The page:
Exploring the human tear fluid: Discovery of new biomarkers in multiple sclerosis

Authors

  • Cindy Salvisberg,

    1. Translational Biomarker Group, Department of Human Protein Sciences, Medical University Center, Geneva, Switzerland
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  • Nadja Tajouri,

    1. Division of Ophthalmology Neuchâtel Hospital, Department of Medicine, Switzerland
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  • Alexandre Hainard,

    1. Proteomics Core Facility, Medical University Center, Geneva, Switzerland
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  • Pierre R. Burkhard,

    1. Division of Neurology, Department of Clinical Neurosciences, Geneva University Hospitals and Faculty of Medicine, University of Geneva, Switzerland
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  • Patrice H. Lalive,

    1. Division of Neurology, Department of Clinical Neurosciences, Geneva University Hospitals and Faculty of Medicine, University of Geneva, Switzerland
    2. Division of Laboratory Medicine, Department of Genetic and Laboratory Medicine, Geneva University Hospital, Geneva, Switzerland
    3. Departments of Pathology and Immunology, Faculty of Medicine, University of Geneva, Geneva, Switzerland
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  • Natacha Turck

    Corresponding author
    1. Translational Biomarker Group, Department of Human Protein Sciences, Medical University Center, Geneva, Switzerland
    • Correspondence: Dr. Natacha Turck, Translational Biomarker Group (TBG)/ Department of Human Protein Sciences, University Medical Centre (CMU), University of Geneva, 1 rue Michel Servet, 1211 Geneva 4, Switzerland

      E-mail: natacha.turck@unige.ch

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Abstract

Purpose

Multiple sclerosis is the first cause of progressive neurological disability among young adults living in Western countries. Its diagnosis is mostly based on clinical evaluation, neuroimaging, and in some cases cerebrospinal fluid (CSF) analysis, but no definitive diagnostic test exists. We proposed here that the exploration of tears from multiple sclerosis patients could lead to the discovery of new biomarkers.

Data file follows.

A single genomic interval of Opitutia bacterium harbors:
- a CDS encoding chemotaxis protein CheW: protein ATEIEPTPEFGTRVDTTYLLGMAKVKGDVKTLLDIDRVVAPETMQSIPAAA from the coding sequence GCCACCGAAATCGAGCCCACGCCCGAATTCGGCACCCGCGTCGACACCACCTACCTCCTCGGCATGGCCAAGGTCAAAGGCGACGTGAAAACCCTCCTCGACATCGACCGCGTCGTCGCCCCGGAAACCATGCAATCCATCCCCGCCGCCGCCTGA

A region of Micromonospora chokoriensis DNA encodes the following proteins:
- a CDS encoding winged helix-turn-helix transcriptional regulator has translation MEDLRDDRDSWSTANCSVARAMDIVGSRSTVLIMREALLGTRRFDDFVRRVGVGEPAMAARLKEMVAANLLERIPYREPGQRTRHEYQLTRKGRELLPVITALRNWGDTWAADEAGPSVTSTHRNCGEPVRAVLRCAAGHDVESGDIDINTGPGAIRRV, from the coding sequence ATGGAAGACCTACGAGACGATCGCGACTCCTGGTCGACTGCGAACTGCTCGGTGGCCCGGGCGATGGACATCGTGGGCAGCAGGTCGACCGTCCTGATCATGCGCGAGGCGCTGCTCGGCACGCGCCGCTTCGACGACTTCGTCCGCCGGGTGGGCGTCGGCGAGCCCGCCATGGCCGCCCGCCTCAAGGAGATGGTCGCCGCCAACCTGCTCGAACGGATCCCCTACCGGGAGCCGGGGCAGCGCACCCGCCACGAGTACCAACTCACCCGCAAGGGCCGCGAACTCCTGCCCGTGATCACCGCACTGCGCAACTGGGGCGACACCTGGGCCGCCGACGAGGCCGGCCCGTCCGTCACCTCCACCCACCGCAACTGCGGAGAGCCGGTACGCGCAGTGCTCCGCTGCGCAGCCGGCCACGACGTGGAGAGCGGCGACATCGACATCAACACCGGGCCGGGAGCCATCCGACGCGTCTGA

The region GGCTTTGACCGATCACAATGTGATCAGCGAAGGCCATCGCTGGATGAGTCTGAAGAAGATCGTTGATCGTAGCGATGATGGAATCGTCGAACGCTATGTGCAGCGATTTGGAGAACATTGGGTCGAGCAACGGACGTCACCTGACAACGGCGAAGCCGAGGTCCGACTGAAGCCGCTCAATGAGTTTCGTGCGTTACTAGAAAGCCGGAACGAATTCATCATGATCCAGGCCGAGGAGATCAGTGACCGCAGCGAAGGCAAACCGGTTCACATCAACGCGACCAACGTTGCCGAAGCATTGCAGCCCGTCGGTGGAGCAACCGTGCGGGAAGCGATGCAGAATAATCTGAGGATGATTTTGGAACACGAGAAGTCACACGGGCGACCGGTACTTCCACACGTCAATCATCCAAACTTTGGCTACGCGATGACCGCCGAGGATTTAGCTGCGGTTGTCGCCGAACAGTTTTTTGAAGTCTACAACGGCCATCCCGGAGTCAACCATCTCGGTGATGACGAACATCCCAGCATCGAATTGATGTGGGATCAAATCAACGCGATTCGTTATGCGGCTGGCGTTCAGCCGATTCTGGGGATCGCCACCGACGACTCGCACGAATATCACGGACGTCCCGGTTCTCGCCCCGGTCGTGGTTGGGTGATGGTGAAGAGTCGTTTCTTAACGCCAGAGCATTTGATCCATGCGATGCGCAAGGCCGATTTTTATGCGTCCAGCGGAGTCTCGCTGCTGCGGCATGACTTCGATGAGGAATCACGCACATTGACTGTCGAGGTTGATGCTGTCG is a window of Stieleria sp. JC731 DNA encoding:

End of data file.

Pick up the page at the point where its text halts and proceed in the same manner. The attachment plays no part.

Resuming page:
Experimental design

Thirty multiple sclerosis patients (20% men) recruited to the Geneva University Hospitals were included in our study (mean age ± SD [years]: 42.4 ± 15.9). Twenty-five control patients (32% men) were also enrolled (mean age ± SD [years]: 42.7±15.1). Tears, CSF or blood was collected for each patient. Three independent quantitative (tandem mass tag) experiments were carried out between tears from multiple sclerosis and control patients. Protein verification was performed by Western blot on tears and CSF and by ELISA on serum samples.

Results

Combined proteomics analyses provided 185 identified tear proteins. Among the differential proteins, alpha-1 antichymotrypsin was the only one to be significantly increased in the three experiments with similar ratios (ratios 1.6 to 2.5, p < 0.05). Its tear, CSF and serum elevation were further confirmed by Western blot and ELISA, respectively.

Conclusions and clinical relevance

This study supports the concept that modifications of the tear proteome can reflect biological abnormalities associated with multiple sclerosis and perhaps other inflammatory conditions affecting the CNS. In addition, alpha-1 antichymotrypsin elevation in tear fluid emerges as a promising biomarker for the diagnosis of multiple sclerosis.

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